Explaining the origins of the Iran hostage crisis: A cognitive perspective
Abbreviated Journal Title
Terror. Polit. Violence
Iran hostage crisis; analogical reasoning; psychology of terrorism; HISTORICAL ANALOGIES; TAKING INCIDENTS; POLICY-MAKING; TERRORISM; MODEL; International Relations; Political Science
Psychological approaches have long been utilized to try to understand the mindsets of terrorists, but much of this literature has drawn on Freudian-inspired psychoanalytic approaches derived from the field of what is sometimes known as abnormal psychology. Building upon recent work which has largely dismissed the value of this kind of approach, this article suggests that we ought to draw more actively than hitherto upon newer, cognitive-based approaches to the study of terrorism. Stressing the importance of analogical reasoning in normal human reasoning, this article seeks to explain the actions of the Iranian students who stormed the U. S. embassy in Tehran in November 1979. Cognitive images of "another 1953,'' it is argued, played an especially decisive role in the hostage takers' decision-making processes. While analogical reasoning represents only one cognitive approach to decision-making, future research in the field of terrorist studies should utilize more up-to-date "mainstream'' approaches to understanding the psychology of terrorist decision-making.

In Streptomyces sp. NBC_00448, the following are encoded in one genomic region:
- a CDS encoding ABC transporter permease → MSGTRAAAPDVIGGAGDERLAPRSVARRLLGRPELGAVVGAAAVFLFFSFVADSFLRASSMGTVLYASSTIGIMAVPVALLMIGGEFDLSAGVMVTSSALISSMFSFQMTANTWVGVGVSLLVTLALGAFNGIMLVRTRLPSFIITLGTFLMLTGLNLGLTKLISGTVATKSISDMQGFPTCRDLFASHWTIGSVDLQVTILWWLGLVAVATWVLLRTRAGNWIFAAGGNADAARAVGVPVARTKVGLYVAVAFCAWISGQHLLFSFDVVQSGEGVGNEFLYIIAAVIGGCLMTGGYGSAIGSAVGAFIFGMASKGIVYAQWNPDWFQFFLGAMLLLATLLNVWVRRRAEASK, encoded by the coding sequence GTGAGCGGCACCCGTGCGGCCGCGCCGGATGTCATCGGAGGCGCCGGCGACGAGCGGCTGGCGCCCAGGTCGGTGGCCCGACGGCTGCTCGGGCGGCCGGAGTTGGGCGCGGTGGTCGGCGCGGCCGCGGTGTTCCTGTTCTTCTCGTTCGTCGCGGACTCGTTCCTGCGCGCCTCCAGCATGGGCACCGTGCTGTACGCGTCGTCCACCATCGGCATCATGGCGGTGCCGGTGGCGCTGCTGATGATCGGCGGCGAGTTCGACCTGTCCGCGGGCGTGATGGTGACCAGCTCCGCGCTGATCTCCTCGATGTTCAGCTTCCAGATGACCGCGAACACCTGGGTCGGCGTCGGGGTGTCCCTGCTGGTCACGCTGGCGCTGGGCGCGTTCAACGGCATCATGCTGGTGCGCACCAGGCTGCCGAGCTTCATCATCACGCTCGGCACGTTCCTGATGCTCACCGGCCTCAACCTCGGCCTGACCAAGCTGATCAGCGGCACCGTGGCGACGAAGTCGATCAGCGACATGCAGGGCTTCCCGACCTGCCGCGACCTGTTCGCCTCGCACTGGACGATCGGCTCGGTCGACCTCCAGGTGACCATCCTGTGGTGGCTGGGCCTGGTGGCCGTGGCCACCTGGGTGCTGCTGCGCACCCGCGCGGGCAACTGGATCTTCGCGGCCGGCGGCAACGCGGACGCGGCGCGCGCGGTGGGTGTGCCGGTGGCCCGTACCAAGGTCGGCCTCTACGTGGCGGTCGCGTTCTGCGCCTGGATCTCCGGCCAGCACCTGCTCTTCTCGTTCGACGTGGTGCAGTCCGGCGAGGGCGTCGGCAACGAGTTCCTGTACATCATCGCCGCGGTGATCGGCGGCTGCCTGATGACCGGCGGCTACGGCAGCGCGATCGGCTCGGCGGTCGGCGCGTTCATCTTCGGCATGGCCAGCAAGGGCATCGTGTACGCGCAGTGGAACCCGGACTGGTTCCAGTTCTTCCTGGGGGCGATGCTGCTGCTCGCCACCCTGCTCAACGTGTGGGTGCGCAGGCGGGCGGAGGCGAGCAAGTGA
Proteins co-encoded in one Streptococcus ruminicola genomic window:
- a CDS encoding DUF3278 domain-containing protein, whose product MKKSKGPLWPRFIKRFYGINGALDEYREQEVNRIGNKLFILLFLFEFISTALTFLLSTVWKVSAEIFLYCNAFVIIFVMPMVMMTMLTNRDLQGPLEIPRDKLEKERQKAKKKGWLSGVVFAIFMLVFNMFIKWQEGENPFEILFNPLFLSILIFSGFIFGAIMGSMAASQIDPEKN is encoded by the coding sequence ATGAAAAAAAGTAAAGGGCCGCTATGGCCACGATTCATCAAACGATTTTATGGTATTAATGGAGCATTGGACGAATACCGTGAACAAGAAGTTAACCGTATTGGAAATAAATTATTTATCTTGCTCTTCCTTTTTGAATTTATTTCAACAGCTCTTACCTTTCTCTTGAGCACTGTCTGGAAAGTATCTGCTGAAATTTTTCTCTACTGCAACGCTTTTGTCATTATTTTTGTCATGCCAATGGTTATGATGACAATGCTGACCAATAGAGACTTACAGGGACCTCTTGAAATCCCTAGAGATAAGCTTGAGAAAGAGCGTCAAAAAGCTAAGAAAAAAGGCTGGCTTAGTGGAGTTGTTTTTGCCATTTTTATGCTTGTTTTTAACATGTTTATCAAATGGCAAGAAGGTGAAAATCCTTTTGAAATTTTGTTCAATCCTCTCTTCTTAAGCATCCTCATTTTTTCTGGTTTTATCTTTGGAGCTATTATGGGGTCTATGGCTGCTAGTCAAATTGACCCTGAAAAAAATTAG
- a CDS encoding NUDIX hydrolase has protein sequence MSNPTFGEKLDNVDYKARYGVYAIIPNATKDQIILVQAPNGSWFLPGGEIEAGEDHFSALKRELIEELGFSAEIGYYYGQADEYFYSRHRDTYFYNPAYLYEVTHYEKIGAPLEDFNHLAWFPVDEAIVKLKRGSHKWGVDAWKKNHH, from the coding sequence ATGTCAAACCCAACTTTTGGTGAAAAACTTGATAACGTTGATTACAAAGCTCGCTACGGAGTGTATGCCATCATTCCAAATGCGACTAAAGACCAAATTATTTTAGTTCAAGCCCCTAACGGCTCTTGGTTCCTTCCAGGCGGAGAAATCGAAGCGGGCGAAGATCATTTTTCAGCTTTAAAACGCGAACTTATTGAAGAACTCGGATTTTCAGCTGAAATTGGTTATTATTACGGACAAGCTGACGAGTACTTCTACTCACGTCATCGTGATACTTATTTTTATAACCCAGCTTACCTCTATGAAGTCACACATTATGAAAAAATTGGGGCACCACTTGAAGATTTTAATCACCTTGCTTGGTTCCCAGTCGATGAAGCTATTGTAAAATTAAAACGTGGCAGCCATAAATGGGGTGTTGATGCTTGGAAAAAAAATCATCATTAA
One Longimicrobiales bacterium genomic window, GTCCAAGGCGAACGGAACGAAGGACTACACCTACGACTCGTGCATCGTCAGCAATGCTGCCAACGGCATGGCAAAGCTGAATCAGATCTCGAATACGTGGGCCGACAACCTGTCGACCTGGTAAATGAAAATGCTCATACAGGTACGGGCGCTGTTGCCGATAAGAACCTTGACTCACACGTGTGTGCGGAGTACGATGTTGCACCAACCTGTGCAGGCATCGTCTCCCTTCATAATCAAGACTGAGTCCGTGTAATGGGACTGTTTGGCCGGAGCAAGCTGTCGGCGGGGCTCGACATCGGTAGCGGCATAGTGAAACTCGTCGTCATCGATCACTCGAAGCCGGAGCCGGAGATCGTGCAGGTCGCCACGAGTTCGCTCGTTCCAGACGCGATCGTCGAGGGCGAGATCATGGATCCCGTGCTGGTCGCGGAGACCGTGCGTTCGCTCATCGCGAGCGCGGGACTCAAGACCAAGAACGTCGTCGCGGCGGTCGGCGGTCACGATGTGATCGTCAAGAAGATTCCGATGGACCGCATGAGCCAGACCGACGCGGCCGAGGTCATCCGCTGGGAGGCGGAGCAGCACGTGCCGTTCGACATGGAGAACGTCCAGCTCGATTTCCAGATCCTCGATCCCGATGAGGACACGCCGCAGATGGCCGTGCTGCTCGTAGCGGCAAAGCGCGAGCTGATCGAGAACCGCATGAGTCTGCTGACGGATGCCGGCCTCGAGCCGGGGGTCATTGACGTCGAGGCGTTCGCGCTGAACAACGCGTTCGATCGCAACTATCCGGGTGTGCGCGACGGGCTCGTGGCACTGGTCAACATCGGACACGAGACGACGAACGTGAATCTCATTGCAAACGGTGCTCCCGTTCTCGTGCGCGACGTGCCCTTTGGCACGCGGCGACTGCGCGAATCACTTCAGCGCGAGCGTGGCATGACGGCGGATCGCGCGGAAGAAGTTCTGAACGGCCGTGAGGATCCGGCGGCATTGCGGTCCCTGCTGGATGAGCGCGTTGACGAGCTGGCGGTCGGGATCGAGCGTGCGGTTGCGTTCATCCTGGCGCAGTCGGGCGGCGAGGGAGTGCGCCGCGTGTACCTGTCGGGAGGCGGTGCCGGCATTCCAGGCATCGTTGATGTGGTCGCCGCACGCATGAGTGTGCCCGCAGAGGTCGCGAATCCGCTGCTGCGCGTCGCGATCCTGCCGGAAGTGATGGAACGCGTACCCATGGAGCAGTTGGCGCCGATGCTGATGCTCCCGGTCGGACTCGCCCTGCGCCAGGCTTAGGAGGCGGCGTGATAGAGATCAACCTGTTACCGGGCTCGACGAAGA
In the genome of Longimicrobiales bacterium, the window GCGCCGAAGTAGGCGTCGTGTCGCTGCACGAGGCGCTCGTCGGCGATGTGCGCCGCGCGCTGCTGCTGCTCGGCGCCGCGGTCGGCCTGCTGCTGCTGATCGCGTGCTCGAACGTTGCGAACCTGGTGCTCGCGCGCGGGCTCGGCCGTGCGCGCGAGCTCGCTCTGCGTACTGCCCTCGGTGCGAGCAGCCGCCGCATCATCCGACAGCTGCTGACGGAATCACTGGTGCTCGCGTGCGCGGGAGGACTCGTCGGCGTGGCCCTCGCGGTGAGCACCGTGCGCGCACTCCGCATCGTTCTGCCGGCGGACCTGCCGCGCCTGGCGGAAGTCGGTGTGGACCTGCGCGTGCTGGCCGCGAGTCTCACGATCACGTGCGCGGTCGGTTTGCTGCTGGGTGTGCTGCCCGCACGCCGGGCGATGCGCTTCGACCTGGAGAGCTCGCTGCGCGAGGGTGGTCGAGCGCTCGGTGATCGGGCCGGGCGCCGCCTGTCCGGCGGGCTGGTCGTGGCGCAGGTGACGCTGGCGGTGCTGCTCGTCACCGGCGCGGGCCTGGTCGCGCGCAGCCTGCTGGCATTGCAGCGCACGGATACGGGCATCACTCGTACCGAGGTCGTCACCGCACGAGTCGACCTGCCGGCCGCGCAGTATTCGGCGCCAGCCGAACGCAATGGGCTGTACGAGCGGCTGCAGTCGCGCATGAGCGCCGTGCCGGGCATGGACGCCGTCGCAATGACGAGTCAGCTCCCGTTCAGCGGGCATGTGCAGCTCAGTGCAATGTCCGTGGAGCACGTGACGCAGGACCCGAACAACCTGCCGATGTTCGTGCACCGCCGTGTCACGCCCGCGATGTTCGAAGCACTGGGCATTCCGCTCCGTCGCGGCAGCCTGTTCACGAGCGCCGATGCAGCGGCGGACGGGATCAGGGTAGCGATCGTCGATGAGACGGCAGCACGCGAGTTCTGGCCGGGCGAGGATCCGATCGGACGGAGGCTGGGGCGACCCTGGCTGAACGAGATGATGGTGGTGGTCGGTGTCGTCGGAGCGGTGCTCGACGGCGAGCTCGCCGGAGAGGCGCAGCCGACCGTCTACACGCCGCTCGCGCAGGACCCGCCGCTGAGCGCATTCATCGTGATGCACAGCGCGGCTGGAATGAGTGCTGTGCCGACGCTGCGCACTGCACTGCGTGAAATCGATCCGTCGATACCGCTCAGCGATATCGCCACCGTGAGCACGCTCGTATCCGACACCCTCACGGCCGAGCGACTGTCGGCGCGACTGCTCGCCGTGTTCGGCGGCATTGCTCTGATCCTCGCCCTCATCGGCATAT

Terrorism and Political Violence
"Explaining the origins of the Iran hostage crisis: A cognitive perspective" (2006). Faculty Bibliography 2000s. 6231.